But you know what? I’m still very much a Mormon. I might struggle. I may see ex-members wagging there fingers, declaring that policies like this are what made them lose their faith. I might wonder what these new policies could possibly to do help the members of the church. I might think a lot of negative thoughts.

But at the end of the day, I know the gospel of Jesus Christ is true. That’s part of what makes these changes so hard for me. In my understanding, our new policies are not Christlike, plain and simple. I take Jesus and what he wants from us as his servants really seriously. Jesus treated children with love. He treated women with love. I have no doubt that Jesus would treat gay people, and their children, with love, because Jesus is LITERALLY ALL ABOUT LOVE. Unconditionally. Part of Christ’s love is allowing blessings to those who are worthy, regardless of sins that are not their own (Article of Faith 2, anyone?).

Of course I don’t have a perfect understanding of Christ. Who on this Earth does? I’m willing to admit that I’m stubborn and often misguided. I’m twenty years old and headstrong. It’s practically unavoidable. Subservience and blind obedience are not things I’m particularly good at.

I’m also extremely willing to admit that our leaders are not at all perfect, either. Our church leadership has done horrible things in the past. The whole “blacks and the priesthood” debacle comes to mind. We should be more than a little ashamed that such a restriction of blessings to such a large group occurred for any amount of time. Even the church has come out and said it made a mistake.

I think an important thing to understand amidst all this commotion, as a confused member of the church, is that things change. Policies change. We have a core set of doctrines that are absolutely, 100% pivotal to our faith and unchangeable: The Godhead. The Atonement. The Priesthood. Families. Temples. The Scriptures. All great things. All pivotal things. All doctrinal.

But this? This is policy. This is “the church.” All those other things are “the gospel.” We could all benefit from learning the difference.

I can’t say that the church will draft an apology letter a week from now, six months from now, or twenty years from now, but it could happen. Many of these “the church” things are not nearly as permanent as we may think.

I’ve been in a ward where all three members of the Bishopric were Ghana natives, i.e., about as black as it gets, and of course they were just as devoted to the church and its principals as anyone else, righteously using their priesthood to serve their congregation and share Christ’s love. Granting these good men the priesthood is a blessing to both their families and their wards. Anything denying them that blessing in the past was simply not of Christ.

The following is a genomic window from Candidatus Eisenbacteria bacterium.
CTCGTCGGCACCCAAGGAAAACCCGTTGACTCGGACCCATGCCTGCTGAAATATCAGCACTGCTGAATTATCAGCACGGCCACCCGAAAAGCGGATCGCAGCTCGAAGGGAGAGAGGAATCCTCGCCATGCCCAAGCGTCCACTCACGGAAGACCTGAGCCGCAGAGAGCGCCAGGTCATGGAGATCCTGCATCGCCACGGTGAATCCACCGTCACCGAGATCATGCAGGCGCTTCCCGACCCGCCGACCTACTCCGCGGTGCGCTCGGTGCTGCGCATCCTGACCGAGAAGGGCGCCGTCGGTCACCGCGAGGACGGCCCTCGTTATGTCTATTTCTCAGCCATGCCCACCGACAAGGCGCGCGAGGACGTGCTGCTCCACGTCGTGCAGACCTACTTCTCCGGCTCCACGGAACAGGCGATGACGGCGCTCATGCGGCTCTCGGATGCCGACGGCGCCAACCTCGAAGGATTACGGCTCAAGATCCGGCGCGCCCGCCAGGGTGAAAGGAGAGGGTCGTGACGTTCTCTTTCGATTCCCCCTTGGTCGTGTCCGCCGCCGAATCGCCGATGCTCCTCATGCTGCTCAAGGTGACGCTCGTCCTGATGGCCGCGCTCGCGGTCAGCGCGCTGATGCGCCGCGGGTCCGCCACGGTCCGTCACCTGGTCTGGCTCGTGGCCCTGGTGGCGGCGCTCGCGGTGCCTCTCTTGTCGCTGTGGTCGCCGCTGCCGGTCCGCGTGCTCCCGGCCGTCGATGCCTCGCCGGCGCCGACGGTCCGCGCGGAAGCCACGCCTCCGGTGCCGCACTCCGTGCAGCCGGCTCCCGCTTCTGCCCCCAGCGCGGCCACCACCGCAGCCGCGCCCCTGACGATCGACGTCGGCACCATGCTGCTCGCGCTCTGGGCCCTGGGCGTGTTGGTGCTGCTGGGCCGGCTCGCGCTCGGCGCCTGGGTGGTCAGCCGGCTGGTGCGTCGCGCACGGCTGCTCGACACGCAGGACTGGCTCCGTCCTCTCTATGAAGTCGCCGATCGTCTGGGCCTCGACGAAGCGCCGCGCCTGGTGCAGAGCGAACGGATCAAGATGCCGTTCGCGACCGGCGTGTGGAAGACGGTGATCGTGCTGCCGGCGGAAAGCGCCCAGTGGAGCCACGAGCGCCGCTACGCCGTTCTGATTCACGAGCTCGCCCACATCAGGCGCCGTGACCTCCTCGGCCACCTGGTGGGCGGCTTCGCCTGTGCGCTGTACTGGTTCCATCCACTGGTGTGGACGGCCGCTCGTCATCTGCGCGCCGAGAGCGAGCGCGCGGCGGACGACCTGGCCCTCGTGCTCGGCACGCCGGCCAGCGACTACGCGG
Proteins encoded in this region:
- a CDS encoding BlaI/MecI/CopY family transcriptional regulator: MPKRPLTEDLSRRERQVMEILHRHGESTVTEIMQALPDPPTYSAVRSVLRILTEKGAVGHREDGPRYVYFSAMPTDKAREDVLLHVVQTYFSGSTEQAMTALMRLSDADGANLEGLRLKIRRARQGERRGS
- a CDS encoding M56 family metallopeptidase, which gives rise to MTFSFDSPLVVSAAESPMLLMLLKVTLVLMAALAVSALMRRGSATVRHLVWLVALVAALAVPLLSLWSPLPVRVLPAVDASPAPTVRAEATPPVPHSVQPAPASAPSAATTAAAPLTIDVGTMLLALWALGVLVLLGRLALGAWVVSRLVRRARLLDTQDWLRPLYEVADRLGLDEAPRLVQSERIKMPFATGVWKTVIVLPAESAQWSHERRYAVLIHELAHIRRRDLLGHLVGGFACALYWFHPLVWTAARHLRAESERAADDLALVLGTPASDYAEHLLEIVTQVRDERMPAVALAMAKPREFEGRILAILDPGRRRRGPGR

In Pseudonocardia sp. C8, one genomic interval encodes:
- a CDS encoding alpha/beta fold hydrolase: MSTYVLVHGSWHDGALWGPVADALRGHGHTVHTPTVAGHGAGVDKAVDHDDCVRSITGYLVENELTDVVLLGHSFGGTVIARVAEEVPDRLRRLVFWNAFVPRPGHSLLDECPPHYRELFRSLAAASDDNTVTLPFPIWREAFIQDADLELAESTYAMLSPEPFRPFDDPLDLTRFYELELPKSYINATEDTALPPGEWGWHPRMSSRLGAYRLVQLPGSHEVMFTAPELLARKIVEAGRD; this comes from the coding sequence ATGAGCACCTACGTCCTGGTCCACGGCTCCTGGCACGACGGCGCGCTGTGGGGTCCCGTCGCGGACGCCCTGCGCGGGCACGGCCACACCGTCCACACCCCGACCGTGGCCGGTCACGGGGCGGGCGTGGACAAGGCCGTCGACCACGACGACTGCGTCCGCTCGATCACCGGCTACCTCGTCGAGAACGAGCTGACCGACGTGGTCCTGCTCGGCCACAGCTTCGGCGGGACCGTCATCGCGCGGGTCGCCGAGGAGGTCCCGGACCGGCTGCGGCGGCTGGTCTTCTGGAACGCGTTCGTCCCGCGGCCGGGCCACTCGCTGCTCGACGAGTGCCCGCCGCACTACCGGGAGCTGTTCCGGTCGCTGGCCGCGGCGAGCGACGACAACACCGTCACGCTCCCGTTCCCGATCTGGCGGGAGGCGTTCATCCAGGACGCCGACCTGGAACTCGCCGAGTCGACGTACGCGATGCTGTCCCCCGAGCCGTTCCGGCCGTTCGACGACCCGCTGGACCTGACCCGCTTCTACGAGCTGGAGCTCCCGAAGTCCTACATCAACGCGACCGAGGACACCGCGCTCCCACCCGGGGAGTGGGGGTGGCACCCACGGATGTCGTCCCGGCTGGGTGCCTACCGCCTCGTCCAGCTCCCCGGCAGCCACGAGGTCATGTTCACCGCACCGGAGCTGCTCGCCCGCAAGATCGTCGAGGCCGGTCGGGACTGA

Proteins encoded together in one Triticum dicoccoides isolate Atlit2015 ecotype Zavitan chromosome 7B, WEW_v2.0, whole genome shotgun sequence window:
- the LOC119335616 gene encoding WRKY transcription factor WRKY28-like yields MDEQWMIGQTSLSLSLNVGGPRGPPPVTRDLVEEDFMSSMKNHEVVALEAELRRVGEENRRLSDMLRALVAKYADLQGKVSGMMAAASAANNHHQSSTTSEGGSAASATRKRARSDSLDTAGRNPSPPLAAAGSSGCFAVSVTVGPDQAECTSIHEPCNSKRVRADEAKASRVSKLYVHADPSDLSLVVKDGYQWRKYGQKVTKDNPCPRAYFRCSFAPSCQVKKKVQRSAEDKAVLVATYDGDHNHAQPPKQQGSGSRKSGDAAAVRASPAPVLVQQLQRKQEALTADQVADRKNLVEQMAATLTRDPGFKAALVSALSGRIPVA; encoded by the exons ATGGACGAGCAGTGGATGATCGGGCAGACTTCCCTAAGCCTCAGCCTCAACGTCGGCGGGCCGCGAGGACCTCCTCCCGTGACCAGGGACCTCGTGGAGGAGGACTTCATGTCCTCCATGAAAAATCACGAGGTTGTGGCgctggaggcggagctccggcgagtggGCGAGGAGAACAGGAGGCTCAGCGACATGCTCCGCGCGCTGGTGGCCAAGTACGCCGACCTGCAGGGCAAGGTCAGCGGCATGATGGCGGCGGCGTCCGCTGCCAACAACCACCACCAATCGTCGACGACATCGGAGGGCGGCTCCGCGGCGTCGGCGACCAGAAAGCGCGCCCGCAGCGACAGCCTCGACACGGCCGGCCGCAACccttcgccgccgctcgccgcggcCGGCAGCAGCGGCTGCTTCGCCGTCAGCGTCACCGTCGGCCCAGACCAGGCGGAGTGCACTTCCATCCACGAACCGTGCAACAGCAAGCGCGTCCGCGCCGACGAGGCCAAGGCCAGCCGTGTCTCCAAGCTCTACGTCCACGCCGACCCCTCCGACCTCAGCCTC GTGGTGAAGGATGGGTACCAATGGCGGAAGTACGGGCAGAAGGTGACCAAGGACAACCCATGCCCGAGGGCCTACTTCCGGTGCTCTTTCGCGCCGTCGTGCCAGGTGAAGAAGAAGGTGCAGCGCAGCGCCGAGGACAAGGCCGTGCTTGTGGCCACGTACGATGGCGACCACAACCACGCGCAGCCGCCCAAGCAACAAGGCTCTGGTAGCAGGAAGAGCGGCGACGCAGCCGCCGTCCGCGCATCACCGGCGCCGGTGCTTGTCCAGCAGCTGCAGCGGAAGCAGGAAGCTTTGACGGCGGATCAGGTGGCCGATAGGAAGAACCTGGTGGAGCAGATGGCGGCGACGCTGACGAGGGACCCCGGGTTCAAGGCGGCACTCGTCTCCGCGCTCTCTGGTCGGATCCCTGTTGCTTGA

I tend to feel the same way about children of gay parents.

I know the gospel is true. I know our prophet and his apostles love us very much, and are inspired by God. I know that they do their best at teaching us gospel principles accurately and with the spirit. I have a lot to love in the church; a lot that keeps me in the church despite my frustrations. I have the spirit to tell me that, no matter what, things will be okay, even if I can’t see it now.

I hope that others like me, hurt and confused at these recent events, can see that. Things will be okay. It might sting now. It might sting ten years from now. It might sting until we’re all dead and Heavenly Father can finally explain to us what exactly happened here. But don’t let this take away your faith.

Your faith is so much more valuable than a paragraph written in an updated church handbook. It’s more valuable than the sometimes-unfortunate history of our church’s imperfect policies. I’ve found that if you root your faith in the gospel–those things that do not change, cannot change–burdens become lighter, doubts lose some of their crippling powers, and it’s easier to see things from an eternal perspective.

I know it’s hard. I know that this policy will inevitably cause anger and hurt feelings inside and outside the church. It will likely become a big, scary polarizing issue, and I absolutely dread that. Really.

But I haven’t a doubt that with faith, we will make it through this difficult time, emerging with strength and hope, all the better for experiencing the challenge and remembering who we really are: children of our Heavenly Father–never quite agreeing on anything, but loved unconditionally nonetheless.